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WASHINGTON, D. C. -- More than three years after President Obama signed legislation hiking the federal cigarette tax from 39 cents a pack to $1.01 a pack, the number of consumers smoking has dropped.
According to an analysis by USA Today, the decrease in smoking can be seen especially among teens, poor people and those dependent on government insurance. The dip in smokers came after the president signed the tax hike -- which was intended to finance expanded healthcare for children -- in early 2009 and it went into effect on April 1, 2009.
As a result, the cigarette tax increase helped restart a long-term decline in smoking that had stalled in recent years. About three million fewer people smoked last year than in 2009, despite a larger population, according to surveys by the Centers for Disease Control and Prevention. The tax hits hardest on families who make less than $50,000 a year and account for two-thirds of smokers, the news outlet added.
"The federal tax increase was the win-win that we thought it would be and the evidence shows that," says Danny McGoldrick, research vice president at the Campaign for Tobacco-Free Kids. Smoking numbers have also tapered off in the face of increased regulations such as smoking bans. In addition, tobacco companies have increased the cost of cigarettes.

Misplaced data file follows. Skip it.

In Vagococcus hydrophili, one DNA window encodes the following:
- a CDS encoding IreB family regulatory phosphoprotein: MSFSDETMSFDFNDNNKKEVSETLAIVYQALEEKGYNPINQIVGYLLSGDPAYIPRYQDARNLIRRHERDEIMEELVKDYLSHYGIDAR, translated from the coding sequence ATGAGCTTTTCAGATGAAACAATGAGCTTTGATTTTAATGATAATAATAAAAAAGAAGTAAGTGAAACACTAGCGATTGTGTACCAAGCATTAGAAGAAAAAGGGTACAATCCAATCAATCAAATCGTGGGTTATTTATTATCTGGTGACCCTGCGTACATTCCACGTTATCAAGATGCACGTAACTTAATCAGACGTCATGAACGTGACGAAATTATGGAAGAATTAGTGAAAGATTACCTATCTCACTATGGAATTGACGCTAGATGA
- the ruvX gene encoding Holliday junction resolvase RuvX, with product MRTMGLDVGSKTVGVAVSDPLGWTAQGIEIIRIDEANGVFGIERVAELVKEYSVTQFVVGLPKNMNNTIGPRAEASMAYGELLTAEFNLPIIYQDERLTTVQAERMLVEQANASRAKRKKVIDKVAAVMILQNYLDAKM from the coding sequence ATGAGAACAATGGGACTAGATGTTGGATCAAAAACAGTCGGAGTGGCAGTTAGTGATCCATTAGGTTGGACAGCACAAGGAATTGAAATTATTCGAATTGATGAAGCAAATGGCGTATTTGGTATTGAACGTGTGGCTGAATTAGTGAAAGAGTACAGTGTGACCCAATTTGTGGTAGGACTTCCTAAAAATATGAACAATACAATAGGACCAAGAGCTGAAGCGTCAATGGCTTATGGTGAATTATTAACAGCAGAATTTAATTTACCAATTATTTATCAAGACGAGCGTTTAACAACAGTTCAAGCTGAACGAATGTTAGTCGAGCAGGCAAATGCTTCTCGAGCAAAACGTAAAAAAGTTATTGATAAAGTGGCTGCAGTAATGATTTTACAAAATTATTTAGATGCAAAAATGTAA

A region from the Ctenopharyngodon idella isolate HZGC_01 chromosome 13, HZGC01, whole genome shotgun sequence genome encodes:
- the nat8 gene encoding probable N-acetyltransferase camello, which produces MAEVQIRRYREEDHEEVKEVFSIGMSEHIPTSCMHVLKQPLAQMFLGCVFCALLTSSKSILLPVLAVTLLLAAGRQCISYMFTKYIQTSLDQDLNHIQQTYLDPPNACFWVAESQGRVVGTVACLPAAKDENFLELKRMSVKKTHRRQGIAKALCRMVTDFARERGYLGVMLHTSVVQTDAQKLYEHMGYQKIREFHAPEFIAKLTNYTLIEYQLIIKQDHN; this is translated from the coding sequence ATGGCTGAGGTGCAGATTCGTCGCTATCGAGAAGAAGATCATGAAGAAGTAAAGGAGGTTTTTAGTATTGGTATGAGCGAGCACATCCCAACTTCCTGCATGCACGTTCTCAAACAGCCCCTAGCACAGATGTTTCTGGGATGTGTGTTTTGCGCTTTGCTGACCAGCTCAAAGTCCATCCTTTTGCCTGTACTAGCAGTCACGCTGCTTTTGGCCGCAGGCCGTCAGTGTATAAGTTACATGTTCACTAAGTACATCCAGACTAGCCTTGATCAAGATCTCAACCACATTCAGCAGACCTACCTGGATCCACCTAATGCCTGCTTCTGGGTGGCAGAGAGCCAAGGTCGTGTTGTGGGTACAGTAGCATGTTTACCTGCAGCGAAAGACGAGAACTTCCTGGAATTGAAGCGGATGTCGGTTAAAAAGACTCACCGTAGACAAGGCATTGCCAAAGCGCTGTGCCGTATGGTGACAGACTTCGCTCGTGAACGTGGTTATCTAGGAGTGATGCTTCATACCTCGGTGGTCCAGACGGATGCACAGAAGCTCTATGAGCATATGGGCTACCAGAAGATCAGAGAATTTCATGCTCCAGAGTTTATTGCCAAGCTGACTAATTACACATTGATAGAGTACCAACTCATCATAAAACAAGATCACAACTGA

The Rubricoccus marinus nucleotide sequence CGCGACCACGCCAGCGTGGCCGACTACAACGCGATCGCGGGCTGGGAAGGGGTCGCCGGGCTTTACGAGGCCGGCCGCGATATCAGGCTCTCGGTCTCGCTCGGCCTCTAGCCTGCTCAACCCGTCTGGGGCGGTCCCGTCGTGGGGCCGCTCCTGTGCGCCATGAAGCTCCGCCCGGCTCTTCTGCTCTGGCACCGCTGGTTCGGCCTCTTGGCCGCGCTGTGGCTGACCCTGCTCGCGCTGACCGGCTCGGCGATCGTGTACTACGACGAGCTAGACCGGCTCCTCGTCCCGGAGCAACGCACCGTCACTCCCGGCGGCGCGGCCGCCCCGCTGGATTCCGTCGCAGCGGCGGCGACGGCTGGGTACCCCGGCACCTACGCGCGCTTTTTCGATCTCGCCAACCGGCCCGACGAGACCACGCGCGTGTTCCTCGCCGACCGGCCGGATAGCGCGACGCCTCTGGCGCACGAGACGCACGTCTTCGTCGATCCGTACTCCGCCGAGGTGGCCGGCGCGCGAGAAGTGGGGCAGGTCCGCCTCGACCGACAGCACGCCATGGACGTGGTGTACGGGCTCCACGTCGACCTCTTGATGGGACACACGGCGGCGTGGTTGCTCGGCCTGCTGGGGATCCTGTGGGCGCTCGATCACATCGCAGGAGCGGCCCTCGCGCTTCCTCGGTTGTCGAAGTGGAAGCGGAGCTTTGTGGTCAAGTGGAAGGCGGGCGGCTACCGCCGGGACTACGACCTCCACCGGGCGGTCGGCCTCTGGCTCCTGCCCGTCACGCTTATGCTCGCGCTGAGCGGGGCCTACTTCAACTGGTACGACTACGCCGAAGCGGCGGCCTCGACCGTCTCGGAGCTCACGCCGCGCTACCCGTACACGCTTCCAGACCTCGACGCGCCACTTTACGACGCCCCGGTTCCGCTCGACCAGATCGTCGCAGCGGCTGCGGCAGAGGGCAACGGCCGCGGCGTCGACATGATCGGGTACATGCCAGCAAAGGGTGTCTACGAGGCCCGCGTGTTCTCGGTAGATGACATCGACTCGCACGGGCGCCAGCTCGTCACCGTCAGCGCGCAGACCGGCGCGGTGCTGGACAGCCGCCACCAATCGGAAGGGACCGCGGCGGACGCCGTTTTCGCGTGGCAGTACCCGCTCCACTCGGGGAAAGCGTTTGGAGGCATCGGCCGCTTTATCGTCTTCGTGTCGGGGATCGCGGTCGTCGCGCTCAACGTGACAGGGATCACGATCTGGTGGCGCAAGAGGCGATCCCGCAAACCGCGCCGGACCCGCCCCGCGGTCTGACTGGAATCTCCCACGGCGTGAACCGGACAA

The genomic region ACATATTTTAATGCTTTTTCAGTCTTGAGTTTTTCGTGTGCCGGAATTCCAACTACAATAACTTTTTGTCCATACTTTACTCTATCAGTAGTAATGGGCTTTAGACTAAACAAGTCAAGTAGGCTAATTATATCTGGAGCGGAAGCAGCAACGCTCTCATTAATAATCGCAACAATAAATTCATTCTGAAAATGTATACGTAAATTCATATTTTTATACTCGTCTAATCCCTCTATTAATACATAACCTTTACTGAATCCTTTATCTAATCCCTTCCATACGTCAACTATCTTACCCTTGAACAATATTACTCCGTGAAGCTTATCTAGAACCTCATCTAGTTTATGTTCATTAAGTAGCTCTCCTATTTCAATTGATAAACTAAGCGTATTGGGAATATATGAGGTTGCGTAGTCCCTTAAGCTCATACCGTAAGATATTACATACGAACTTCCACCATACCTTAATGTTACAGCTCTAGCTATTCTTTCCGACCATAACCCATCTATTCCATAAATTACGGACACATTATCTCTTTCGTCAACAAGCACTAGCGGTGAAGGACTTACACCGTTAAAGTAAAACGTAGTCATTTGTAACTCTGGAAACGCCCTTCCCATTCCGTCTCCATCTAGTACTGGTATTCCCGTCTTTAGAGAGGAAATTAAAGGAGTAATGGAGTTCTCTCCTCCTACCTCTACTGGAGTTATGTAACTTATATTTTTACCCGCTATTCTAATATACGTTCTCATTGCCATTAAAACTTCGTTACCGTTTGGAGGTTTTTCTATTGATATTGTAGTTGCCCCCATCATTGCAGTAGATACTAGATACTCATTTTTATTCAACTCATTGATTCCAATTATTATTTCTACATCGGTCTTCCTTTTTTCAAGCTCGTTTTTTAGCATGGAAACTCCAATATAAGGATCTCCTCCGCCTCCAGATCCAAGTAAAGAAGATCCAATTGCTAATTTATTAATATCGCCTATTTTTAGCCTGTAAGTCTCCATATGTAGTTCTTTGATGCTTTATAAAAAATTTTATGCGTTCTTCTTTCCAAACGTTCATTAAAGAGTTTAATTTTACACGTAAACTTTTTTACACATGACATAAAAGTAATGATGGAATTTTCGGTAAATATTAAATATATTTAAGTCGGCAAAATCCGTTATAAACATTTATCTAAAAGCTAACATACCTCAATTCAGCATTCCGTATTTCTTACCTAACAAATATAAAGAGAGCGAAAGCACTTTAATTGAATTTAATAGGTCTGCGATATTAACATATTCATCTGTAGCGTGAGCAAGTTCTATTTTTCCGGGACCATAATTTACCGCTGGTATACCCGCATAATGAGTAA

"It's difficult to be specific about what influences individual adult consumer behavior, but taxes are one thing in the mix," said David Sutton, spokesman for Altria Group. He told the news outlet taxes and fees are so high that they unfairly burden adults who choose to smoke.
Increased taxes are often used on all levels to drive anti-smoking efforts. The federal tax hike helped push tobacco use down to 18.9 percent in 2011, the lowest level on record, according to the CDC surveys. Even smokers who didn't quit smoke less. In the 1990s, one of every 20 high school students smoked 10 or more cigarettes a day. Today, one out of 71 students smoke that much, the report added.
The analysis also found:
- The elderly and Hispanics cut back on smoking most dramatically, each down more than 15 percent from 2008 to 2011, according to the CDC's National Health Interview Survey. Women quit more than men. Middle-age men cut back the least, down just 1.2 percent.
- About one million adults on Medicaid quit smoking, which could reduce future health costs.
- Consumer spending on tobacco increased from $80 billion in 2008 to $98 billion in 2011 in inflation-adjusted dollars even though the amount of tobacco purchased fell 11 percent , Bureau of Economic Analysis data show. Higher taxes accounted for about half that spending increase. The rest went to tobacco companies and retailers.